The whole idea of stimulus is that money will flow through the channel to the places where it can create value- therefore GDP growth- therefore jobs and this cycle will pull the economy out of the doldrums. Today the situation is different. 

First it is difficult to keep injected money within the territorial borders to create the desired effect. This means two things. First the quantum of stimulus required will be far larger considering the wastage. Second, the problems of world have bearing on the quantum. 

Second the mechanism of money flow or money flow channel is not functional so you cannot get the flow to the lower rungs (i.e. from asset investors to asset owners). That implies that the money is sloshing into restricted space. It is spilling into global asset classes searching for a channel to reach the bottom. (EM equities being one of them).

There are two things that must happen before the money starts getting channelized properly. 
  1. You need and investable industry to crop up. And not any industry will do - it must employ relatively lower skilled people in large numbers. When we find such an industry (as a few are being experimented with) we will see money being rapidly absorbed.
  2. The current uncertainty of weak institutions collapsing must go away as in early investment stages any industry is quite vulnerable and ours will be no different. When there is adequate certainty that the weaker or failing institutions may be ring fenced into failing safely then it will start growing.
When growth gains traction it will lead to inflation. The trouble is that US FED does not want inflation but that inflation is decades away. But looking at that possibility it is doing nonsense like QE tapering etc. Naturally, if you want the industry to appear quickly then it is easier done through Fiscal policy than through monetary policy (no doubt monetary policy needs to be accommodative).

Therefore even inflation will not happen in 2014 and it is a good outcome.


The EU curve ball
I think the most weird scenario is that of European Countries. Some are following austerity, others are expanding and the effect is a mixed bag. In fact there is good chance that the next problem will arise in Europe rather than from US tapering.

I think there are more things fundamentally flawed in EU than in US. So I would bet on US in a US v EU debate. Further, I would be wary of developments in EU both political and economic because each has impact on the other.

Further, this problems may come to fruition in 2014. It could be the one almost certain headwind of 2014 unless some dramatic political strategies and monetary policies are put in place. The problematic part is that any meaningful resolution requires massive political coordination spanning different regimes that have different outlook to policies.

I think Martin Wolf has it right in his last video presentation here.

About Indian stock Markets
Indian stock markets are likely to move up till say Jan-Feb and then go through a period of extreme volatility related to elections and possibly few other global factors. The presence of strong and short cycles was critical feature of 2013. I believe this will continue in accordance with slosh-money hypothesis I explained in book and previously on this blog.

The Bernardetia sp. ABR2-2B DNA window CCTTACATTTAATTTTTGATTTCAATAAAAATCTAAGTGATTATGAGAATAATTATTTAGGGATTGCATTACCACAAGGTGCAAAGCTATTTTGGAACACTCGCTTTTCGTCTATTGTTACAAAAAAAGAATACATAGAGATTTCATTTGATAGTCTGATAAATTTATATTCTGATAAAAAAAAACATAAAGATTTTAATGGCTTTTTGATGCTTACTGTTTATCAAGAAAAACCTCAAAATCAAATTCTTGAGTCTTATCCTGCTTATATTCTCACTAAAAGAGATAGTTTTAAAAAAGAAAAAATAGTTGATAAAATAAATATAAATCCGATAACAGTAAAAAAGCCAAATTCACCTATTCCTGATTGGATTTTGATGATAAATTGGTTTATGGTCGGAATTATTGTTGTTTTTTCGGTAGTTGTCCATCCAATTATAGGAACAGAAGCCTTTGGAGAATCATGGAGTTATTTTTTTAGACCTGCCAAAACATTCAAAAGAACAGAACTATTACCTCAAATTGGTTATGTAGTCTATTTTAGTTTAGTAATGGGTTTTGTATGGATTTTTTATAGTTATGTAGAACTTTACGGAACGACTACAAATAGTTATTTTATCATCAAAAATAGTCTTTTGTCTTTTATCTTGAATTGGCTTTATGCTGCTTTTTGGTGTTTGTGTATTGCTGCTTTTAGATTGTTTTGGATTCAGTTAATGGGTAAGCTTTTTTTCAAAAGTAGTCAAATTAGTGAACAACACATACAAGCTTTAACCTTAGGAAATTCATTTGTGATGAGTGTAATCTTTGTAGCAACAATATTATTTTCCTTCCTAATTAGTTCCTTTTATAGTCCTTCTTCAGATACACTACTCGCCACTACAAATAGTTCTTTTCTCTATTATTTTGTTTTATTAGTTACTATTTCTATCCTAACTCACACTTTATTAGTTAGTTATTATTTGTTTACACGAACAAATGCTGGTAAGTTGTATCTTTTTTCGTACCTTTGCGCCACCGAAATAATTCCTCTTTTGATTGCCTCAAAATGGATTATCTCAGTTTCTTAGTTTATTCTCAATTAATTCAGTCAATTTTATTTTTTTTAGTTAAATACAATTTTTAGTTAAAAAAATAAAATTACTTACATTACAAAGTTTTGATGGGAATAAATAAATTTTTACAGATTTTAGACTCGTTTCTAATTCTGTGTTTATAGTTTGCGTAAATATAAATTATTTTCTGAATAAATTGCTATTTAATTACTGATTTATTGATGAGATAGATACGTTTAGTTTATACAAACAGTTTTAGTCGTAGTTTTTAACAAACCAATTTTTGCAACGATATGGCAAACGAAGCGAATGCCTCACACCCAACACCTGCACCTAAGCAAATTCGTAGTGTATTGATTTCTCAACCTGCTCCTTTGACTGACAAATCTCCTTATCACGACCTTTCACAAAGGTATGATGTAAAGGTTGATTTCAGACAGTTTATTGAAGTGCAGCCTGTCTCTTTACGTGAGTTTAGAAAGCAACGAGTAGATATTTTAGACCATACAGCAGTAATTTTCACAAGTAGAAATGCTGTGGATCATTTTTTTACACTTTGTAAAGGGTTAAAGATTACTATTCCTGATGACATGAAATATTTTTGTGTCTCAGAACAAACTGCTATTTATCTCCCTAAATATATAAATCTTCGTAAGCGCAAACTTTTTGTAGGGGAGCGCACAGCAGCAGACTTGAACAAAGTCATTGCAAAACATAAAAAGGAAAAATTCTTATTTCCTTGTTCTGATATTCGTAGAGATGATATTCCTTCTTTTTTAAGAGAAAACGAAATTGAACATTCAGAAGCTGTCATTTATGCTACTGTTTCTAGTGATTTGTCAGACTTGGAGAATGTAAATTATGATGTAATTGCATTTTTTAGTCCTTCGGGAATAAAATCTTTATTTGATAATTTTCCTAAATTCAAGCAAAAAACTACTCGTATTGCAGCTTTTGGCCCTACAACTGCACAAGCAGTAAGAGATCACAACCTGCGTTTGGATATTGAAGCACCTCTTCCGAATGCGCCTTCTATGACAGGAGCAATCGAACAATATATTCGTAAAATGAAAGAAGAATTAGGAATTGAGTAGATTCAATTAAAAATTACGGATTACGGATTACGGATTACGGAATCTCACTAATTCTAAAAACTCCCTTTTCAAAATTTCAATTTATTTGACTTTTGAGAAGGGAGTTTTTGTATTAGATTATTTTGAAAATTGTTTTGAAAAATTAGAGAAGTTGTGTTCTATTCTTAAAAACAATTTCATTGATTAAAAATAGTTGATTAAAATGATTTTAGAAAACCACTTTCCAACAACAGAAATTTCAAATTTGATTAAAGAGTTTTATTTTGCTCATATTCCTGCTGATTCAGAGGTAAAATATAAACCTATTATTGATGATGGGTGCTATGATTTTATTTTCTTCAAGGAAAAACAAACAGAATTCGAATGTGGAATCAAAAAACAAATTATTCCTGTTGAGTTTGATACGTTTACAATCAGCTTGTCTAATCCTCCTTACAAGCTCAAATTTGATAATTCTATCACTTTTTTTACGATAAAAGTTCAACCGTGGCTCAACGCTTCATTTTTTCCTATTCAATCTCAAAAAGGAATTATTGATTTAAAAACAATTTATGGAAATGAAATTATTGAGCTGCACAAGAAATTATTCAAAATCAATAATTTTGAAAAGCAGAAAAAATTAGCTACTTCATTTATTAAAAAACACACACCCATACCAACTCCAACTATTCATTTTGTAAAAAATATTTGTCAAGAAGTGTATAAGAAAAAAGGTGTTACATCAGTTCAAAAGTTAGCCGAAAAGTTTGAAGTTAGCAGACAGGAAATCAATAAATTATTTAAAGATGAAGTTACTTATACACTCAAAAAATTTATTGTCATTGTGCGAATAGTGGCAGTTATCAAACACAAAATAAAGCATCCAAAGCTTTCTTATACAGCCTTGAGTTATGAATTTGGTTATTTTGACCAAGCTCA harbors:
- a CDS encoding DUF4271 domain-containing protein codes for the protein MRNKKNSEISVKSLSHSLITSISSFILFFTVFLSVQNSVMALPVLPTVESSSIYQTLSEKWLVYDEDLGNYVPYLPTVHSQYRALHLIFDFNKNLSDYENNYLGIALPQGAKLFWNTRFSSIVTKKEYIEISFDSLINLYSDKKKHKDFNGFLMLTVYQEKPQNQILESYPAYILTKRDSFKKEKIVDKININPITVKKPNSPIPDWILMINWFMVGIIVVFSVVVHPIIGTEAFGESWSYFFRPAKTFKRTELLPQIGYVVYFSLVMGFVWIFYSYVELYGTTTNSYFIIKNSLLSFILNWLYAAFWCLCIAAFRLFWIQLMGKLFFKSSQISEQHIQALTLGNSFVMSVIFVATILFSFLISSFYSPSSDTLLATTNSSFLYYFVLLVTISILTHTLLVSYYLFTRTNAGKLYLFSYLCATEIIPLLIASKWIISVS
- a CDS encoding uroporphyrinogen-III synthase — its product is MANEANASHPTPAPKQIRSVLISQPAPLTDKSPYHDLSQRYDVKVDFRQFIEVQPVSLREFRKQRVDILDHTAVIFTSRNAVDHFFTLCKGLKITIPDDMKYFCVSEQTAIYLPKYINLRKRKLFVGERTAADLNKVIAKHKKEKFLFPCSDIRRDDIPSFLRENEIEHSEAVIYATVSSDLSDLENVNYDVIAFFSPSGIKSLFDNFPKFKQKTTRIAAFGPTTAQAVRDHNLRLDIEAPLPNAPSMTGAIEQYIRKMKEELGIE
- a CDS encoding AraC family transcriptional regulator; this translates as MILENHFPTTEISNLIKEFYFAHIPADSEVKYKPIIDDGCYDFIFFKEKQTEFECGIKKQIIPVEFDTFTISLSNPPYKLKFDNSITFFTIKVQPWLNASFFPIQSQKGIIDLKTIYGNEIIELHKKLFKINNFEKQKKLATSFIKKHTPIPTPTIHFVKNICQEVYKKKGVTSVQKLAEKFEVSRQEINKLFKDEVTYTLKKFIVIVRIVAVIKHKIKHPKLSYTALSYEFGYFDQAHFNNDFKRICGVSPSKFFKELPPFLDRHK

The flow and quantum of money means it will keep moving between various asset classes sloshing them with out of the world valuations and ridiculously cheap ticket sizes all in span of 4-5 months. 2013 we had 2 cycles in one year (2 peaks-2 troughs). In 2014 we will have at least 2 (2 peaks-2 troughs) and may be 2.5 (2 or 3 peaks and 3 or 2 troughs).

It means we need to be nimble in investment and must be ready to keep the money off the table. This, as I have experienced in 2013 is more difficult than it sounds. One need not be a daily trader, but the investment strategy must be tested more often than what we previously believed. The days of buy and hold are over and in fact buy and hold has become more destructive option today.

What about Gold and Oil?
To me it seems that Gold and Oil will not be as critical as thought previously. Gold will slowly gain traction and it will go past $3500. The nature and quantum of QE, already delivered and expected to be necessary, will have substantial bearing on the projected price of Gold. The forecast for medium term gold prices varies between $2000 to about $7000 primarily because the fact that the other side of the equation i.e. total amount of money in the system has a wide estimate. Once that clears up the Gold forecast will be much more saner. Having said that, the fact that the total amount of money in the system is unknown/varies drastically itself makes a case for Gold. Thus, I would be buying Gold if I was USD /developed economy buyer. In a different currency, the Gold trade may not be as compelling.

Oil may be more volatile in accordance with the QE news flow. Oil gaining its position as store of value (a story that had abated after Shale and other quasi-oil alternatives). Though Oil as store of value is likely to end disastrously. Oil is no longer the resource crunch story that it was between 2005-2010 period. We have never heard the real oil story. There is no dearth of oil if you set aside the environmental consideration and cost of drilling. So "Peak Oil" really refers to "Peak $50 Oil". The real constraints are in fact the environmental considerations and we may do well to move away from oil sooner than later.

War is coming
So long as US continues on its Japanese strategy, we are going to see possibility of war increasing. It is possible that China will induct 5-6 Aircraft carriers into its navy in 2014 if not more in preparation for war.

The new Chinese leadership will face tougher challenges converting its economy from a producer-driven economy to a consumer-driven economy. Further, the lack of sustainable global demand will not ease the pressure on Chinese government. When the problems of worker migration will ease the problems of worker wages will begin. It will take a great deal of proactivity on part of the new Chinese Leadership to manage these. Further, this is the first truly non-revolution leadership so we are yet to see their mindset.

All said, I see some notoriety involving Chinese sooner or later.

Finally,
As I head to the beach, let me say this, we seem to be in much saner times than we actually are. Insanity is quite a short jump from us at any time. So in such times let sanity prevail, let talents rise and pseudo-leaders fall and let peace be upon us.